I could really use some advice - Mothering Forums
Forum Jump: 
 
Thread Tools
#1 of 14 Old 02-04-2013, 10:52 PM - Thread Starter
 
SamiPolizzi's Avatar
 
Join Date: May 2009
Location: Portland, OR
Posts: 519
Mentioned: 0 Post(s)
Tagged: 0 Thread(s)
Quoted: 0 Post(s)

I'm sure this is the right forum to post this in, but I'm going to go for it...

 

I had my son (who is almost 4) as a single mom. His bio dad met him once and then we never saw him again (which was totally fine with me.) My partner and I started dating when DS was about 16 months old and he moved in with us several months after that. As far as I can assume, my DS can't even remember a time when he wasn't around. They have always gotten along great together, but my DS has always preferred me in general. Slowly over time it's gotten to the point where he absolutely insists that I do EVERYTHING for him and he'll throw a huge fit if I don't. And by everything, I mean make his food, get him dressed, go potty with him, watch him in the bath, get him in and out of the car, etc. The only things there are some leeway on are fun things, like playing and reading books and stuff. Anything else you could possibly need to do for/with a child absolutely must be done by me or it's the end of the world. I'm 33 weeks pregnant and at this point it's not even possible for me to do everything for him. Especially when he's tired and wants to be carried. I really have no idea what I can do to change the situation and it's becoming more and more difficult all the time. At the same time DS has gotten very interested in dads all the sudden. f the subject ever came up in the past he would say something like "I don't have a dad." (Not in a sad or angry way, more like he was just stating a fact.) But he recently started experimenting with calling DP his dad. It started out really indirectly, like once he said "If you need help with that, you can ask my dad." And I asked who that was and he said "The guy in the striped shirt" (which DP was wearing at the time.) He said things like that a couple more times and then he finally just ran into the kitchen one day and said "Look at this, mom and dad!" (Which also struck me as kind of odd because he usually calls me mama.) Anyway, what I'm getting at it is that he seems to be starting to accept DP as his dad (which I am super happy about!) but at the same time, he's still  not letting DP take care of him in a lot of ways. 

So... is there anything I can do to help this situation? Or should I just be happy that things in general are improving and assume it'll all work itself out eventually? It's really hard for me to imagine taking care of DS and a newborn if things continue the way they are. DP is a great dad and he really wants to help more and make things easier for me, but there's not a lot he can do when DS refuses to let him. Any advice or insight would be greatly appreciated. TIA.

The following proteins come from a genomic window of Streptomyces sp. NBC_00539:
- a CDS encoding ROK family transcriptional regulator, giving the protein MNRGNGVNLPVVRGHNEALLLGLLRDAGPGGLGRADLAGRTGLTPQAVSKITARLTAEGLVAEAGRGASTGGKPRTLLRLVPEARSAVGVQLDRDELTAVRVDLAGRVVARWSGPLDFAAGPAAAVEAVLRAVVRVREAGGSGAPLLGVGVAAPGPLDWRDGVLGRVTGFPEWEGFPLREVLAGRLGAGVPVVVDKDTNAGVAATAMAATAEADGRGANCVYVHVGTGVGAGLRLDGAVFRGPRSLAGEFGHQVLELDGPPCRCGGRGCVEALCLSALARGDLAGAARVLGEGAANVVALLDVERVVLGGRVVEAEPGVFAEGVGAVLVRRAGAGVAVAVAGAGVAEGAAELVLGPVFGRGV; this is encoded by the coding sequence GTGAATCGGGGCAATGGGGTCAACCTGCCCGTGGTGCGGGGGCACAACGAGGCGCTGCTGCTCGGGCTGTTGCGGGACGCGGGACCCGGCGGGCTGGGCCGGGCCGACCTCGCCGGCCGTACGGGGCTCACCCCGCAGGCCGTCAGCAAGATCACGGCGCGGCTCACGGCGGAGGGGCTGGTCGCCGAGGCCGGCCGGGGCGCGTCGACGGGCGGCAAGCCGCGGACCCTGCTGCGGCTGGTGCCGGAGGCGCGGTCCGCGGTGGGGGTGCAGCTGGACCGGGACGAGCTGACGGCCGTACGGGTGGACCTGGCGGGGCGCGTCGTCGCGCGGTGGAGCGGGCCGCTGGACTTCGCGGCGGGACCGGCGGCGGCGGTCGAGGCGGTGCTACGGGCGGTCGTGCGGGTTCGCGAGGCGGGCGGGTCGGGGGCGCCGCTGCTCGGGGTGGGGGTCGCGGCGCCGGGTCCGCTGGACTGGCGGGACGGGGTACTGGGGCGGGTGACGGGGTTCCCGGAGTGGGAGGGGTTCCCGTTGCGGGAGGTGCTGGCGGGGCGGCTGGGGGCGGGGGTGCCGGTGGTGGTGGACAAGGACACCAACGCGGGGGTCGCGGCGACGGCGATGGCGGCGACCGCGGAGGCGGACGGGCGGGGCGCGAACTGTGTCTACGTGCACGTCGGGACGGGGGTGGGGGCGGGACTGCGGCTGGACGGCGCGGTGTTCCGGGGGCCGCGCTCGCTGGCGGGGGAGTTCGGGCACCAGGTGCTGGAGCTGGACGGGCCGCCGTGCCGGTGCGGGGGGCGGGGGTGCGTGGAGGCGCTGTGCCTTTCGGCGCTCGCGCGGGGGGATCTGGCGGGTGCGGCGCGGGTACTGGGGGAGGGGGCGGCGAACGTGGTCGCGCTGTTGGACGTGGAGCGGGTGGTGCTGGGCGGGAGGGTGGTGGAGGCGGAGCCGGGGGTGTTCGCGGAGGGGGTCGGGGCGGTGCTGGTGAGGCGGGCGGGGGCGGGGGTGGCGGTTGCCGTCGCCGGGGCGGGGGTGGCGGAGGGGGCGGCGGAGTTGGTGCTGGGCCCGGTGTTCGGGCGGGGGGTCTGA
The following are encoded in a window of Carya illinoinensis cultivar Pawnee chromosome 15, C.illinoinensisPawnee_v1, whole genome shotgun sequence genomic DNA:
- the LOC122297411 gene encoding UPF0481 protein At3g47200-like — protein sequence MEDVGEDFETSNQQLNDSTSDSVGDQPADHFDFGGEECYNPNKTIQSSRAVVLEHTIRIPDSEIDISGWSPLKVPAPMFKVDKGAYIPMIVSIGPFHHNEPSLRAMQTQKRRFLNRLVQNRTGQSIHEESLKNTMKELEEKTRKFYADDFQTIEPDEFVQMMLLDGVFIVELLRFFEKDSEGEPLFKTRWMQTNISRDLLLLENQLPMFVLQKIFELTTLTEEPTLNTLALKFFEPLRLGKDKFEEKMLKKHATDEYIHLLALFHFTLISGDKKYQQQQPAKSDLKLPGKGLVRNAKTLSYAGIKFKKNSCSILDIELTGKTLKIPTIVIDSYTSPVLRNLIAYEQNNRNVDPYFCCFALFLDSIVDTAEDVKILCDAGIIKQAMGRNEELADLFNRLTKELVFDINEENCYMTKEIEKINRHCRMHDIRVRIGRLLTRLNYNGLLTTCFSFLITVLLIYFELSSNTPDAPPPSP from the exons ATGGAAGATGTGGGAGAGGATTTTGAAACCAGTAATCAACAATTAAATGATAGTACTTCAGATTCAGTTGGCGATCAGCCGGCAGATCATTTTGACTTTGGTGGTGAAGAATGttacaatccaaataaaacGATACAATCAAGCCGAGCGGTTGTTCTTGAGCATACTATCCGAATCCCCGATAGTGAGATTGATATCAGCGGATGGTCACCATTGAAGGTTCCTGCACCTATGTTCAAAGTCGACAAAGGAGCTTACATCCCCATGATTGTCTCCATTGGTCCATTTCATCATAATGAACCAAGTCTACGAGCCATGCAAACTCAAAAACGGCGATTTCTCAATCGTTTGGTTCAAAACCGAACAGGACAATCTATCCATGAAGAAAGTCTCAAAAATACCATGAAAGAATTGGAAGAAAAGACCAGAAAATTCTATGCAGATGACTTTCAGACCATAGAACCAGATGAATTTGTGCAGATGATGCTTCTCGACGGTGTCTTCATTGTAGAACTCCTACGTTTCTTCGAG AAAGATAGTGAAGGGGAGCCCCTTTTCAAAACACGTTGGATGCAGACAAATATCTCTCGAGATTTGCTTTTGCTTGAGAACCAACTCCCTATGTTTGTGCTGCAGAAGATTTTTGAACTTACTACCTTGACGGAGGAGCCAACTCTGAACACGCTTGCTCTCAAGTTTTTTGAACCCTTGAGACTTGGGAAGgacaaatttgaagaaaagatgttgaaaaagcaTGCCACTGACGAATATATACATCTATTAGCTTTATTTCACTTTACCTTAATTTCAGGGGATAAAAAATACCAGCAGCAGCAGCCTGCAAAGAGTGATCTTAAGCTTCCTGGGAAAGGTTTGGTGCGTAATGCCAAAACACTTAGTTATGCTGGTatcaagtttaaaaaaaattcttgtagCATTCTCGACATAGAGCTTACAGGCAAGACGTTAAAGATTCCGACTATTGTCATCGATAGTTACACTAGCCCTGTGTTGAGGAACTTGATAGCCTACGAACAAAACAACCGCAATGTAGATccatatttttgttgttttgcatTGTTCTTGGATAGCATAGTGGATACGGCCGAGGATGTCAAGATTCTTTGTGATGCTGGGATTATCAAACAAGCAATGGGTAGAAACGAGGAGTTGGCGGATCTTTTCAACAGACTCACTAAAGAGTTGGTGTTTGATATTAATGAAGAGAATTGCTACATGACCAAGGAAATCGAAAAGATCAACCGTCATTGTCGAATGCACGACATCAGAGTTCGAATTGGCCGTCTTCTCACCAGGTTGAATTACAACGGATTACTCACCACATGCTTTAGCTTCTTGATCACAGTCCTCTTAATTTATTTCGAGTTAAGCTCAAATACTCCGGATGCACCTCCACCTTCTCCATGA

Single Mama to Vincent 3/30/09
SamiPolizzi is offline  
#2 of 14 Old 02-05-2013, 12:59 AM
 
mtiger's Avatar
 
Join Date: Sep 2006
Posts: 2,377
Mentioned: 0 Post(s)
Tagged: 0 Thread(s)
Quoted: 0 Post(s)

Does he understand that your partner is not actually his bio-Dad?
 

mtiger is offline  
#3 of 14 Old 02-05-2013, 01:55 AM
 
stormborn's Avatar
 
Join Date: Dec 2001
Posts: 2,689
Mentioned: 0 Post(s)
Tagged: 0 Thread(s)
Quoted: 9 Post(s)
It might not have anything to do with him not being the bio Dad...he might just be 4 wink1.gif My girls were/are like that at 3-4, even though DH is their bio and the only Dad they've ever had! We work seperate shifts so he's the primary parent on duty half the time but the youngest will seriously search the whole house for me instead of asking him for help even if he's RIGHT THERE doing nothing! I assume when dh is the only choice he can help but Mama is always first choice.

You little guy is adorable!
stormborn is offline  
#4 of 14 Old 02-05-2013, 11:44 AM - Thread Starter
 
SamiPolizzi's Avatar
 
Join Date: May 2009
Location: Portland, OR
Posts: 519
Mentioned: 0 Post(s)
Tagged: 0 Thread(s)
Quoted: 0 Post(s)

I assume he's aware that DP is not his bio dad, but I have no idea how to explain the difference between a biological father and the person who is actually in your life raising you. 

 

It's nice to know this kind of thing is normal. :) I've been wondering if that's the case. I know my nephew also has a strong preference for his mama even though his dad has been there taking care of him since day one. 
 


Single Mama to Vincent 3/30/09
SamiPolizzi is offline  
#5 of 14 Old 02-05-2013, 01:22 PM
 
aricha's Avatar
 
Join Date: Oct 2007
Location: Vermont
Posts: 1,166
Mentioned: 0 Post(s)
Tagged: 0 Thread(s)
Quoted: 0 Post(s)

I don't think it is a bio-/non-bio issue but rather a parenting thing. I have friends who are in a similar situation-- mom "has to" do a lot of the caretaking jobs because the kids will refuse dad's help. But I've always seen that the kids are given that option, and maybe even the subtle (and self-reinforcing) message that mom knows what she's doing more than dad. I am wondering if you have unintentionally given him the message that you "should" be the one doing parenting things because you are his parent and your partner is not? Or maybe you are simply more likely to do something because you feel like you should honor his preference for his "real parent" caring for him?